1. It goes to meet sorrow and suffering that it may bless and comfort. Apply this in two cases.(1) Our ordinary friends. Is not our love very often selfish? It does not go to meet, launch out, anticipate. A wholesome thing to ask ourselves, "Is anyone better or happier for me? Is Jesus more glorified to-day?"(2) In divine friendship. We too often shut our eyes to the sin and sorrow around us; afraid to look on it because we don't feel able to cope with it. Go to meet Jesus in it; He is the sorrow-bearer. Go reverently and sympathizingly, and ask what you can do to help Him. There was perfect understanding between David and his friend. Hushai didn't mind what seemed a repulse. We want to help our friends and Jesus, in our own way. Our sympathy becomes therefore importunate and misplaced. The tried friend perhaps does not want us, but wants our prayers or our influence. And with regard to our Lord, our hearts may cry out for His visible presence, "Let me be with Thee where thou art"; but if Jesus has work for us to do in a rebellious world, then must we stay there till He comes back.
III. A MARK OF TRUE FRIENDSHIP. To live, and speak, and judge, and act for God in an ungodly world. It is a harder thing than dying, but it profits the cause. Some day we shall welcome back the King. Another feature of it. (Verses 35, 36.) Be the King's remembrancer. Report everything to Him. Use others in this work. Teach young disciples to "tell Jesus." (Matthew 14:12.)(3) Jesus notices such. Antipas. (Revelation 2:13.) The unknown of Sardis. (Revelation 3:4.)
(R. E. Faulkner.)
I. THE MEETING. There is in the account of this meeting an illustration of how SOMETIMES WE MAY FIND UNEXPECTEDLY USEFUL GUIDANCE. Hushai might have been a useful guide, but Absalom Is bent on evil, and Ahithophel helps him in his wickedness. Hushai only seeks to defeat the evil counsel of the latter. This he attempts for David's sake, as well as Absalom's. Absalom could, if he had been true, have had a most valuable counsellor in Hushai, but, under the circumstances, all Hushai can do is to endeavour to help David, or to give him time to escape, by counselling delay on the part of Absalom. Life is like a many-tracked common or heath; so many paths run side by side or cross each other at different angles. We pass numberless wanderers like ourselves, but here and there we meet casually with some one who is most useful, because he chances to know the direction of the paths, and a word at a perplexing juncture is invaluable. For such guidance we are thankful. Absalom had in Hushai one who would have done his best to counsel him for good, but his heart was set on evil, so that Hushai's influence was unavailing.
II. A WARNING also came to the rebellious son in that, meeting. If David yesterday was followed, loved, and trusted, and is to-day forsaken and hunted, so might he be served when the flush of success has faded. Absalom needed the warning just then, for he was contemplating most dastardly crimes. Just as Hushai meets him unexpectedly, so retribution may meet him also, at the point where he seems to have reached the full extent of his expectation of success. There is indeed that which a French writer calls force cachee, or hidden power, checking us often at the very moment of success wrongly gained. It is not always noticed, but sometimes it comes, startling us with its suddenness. Ahab goes down to seize the vineyard of Naboth, and at the door Elijah meets him with the sentence, "In the place where dogs licked the blood of Naboth, shall dogs lick thy blood, even thine" The courtiers who wrought against Daniel were themselves doomed to the death they designed for him. If in secular history we discover the operation of this force cachee, how much more in sacred. There the working of the law is laid down thus: "The wicked shall fall by his own naughtiness;" the ungodly falls into the net he spreads for his neighbour's feet. Absalom in meeting wish Hushai comes in contact with one who will lead him into the pit be had dug for his father and king. There was a Divine hand in this, and in the after consultation, when the advice of Ahithophel failed, and that of Hushai was taken. God worked through words.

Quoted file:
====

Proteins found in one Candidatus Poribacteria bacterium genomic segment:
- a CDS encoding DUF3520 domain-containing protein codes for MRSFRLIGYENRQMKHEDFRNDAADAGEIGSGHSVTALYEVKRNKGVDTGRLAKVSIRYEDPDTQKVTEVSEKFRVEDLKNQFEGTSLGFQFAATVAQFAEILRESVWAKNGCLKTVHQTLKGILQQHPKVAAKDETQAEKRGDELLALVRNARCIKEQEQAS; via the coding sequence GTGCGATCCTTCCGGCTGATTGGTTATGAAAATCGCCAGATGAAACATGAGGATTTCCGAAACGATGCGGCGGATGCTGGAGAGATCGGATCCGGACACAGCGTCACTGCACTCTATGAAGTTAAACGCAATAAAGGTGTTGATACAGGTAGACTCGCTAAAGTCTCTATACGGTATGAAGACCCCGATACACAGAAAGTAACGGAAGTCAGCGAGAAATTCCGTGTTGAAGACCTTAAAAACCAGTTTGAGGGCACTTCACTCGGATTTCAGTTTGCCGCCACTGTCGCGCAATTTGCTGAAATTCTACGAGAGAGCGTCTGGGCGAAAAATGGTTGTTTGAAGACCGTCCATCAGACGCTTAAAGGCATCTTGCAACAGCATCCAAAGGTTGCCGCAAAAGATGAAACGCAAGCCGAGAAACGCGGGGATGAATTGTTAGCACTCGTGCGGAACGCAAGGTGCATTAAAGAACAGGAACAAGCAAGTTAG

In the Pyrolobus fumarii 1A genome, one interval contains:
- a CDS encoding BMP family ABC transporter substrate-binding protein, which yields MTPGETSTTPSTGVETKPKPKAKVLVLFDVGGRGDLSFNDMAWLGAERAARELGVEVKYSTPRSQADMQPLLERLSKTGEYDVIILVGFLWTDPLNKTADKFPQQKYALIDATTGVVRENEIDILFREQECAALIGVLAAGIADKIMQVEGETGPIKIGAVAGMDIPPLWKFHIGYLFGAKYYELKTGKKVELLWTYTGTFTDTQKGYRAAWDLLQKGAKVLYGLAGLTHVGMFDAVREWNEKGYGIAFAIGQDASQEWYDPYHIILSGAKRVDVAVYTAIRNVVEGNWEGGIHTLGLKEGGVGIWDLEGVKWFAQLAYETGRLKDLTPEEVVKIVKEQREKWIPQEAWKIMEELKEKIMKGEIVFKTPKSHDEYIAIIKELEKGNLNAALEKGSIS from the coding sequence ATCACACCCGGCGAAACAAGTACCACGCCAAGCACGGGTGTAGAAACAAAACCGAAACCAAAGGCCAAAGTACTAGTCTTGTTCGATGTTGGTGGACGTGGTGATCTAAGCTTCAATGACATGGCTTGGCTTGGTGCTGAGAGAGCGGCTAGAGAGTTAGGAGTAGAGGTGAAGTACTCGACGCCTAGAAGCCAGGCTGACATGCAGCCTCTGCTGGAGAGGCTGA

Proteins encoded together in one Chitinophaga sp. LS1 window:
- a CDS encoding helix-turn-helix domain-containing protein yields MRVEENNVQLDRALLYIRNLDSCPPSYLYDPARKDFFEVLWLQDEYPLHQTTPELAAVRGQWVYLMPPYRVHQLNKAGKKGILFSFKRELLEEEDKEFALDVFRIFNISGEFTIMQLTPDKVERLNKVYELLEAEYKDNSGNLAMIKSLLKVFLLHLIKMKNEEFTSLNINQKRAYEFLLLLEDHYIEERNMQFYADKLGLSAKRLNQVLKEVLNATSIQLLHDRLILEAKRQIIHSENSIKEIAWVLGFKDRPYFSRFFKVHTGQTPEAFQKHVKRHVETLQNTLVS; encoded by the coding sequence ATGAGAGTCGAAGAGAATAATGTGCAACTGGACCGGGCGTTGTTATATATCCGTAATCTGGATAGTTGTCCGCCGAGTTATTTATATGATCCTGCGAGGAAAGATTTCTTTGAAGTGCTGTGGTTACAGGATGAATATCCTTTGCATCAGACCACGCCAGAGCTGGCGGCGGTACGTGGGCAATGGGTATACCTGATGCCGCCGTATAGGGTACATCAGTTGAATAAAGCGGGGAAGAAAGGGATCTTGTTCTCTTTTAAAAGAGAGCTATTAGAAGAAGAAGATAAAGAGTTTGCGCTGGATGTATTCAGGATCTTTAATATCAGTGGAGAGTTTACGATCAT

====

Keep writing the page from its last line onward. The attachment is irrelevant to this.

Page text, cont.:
PeopleAbiathar, Absalom, Ahimaaz, Ahithophel, Aram, Arkite, Cherethites, David, Gittites, Hushai, Israelites, Ittai, Jonathan, Kerethites, Levites, Pelethites, Zadok
PlacesAram, Gath, Geshur, Giloh, Hebron, Jerusalem, Kidron, Mount of Olives
TopicsBurden, David, Hast, Pass, Passed, Passest, Trouble, Wilt
Outline1. Absalom, by fair speeches and courtesies, steals the hearts of Israel.
7. By pretense of a vow, he obtains leave to go to Hebron
10. He makes there a great conspiracy
13. David upon the news flees from Jerusalem
19. Ittai will leave him
24. Zadok and Abiathar are sent back with the ark
30. David and his company go up mount Olivet weeping,
31. He curses Ahithophel's counsel
32. Hushai is sent back with instructions
Dictionary of Bible Themes2 Samuel 15:31-34
LibraryA Loyal Vow
'And the king's servants said unto the king, Behold, thy servants are ready to do whatsoever my lord the king shall appoint.'--2 SAMUEL xv. 15. We stand here at the darkest hour of King David's life. Bowed down by the consciousness of his past sin, and recognising in the rebellion of his favourite son the divine chastisement, his early courage and buoyant daring seem to have ebbed from him wholly. He is forsaken by the mass of his subjects, he is preparing to abandon Jerusalem, and to flee as an …
Alexander Maclaren—Expositions of Holy Scripture
Ittai of Gath
Pardoned Sin Punished
Loyal to the Core
The Will of God
A Light to Lighten the Gentiles
The Daily Walk with Others (iii. ).
And V the Kingdom Undivided and the Kingdom Divided
That Whereas the City of Jerusalem had Been Five Times Taken Formerly, this was the Second Time of Its Desolation. A Brief Account of Its History.
King of Kings and Lord of Lords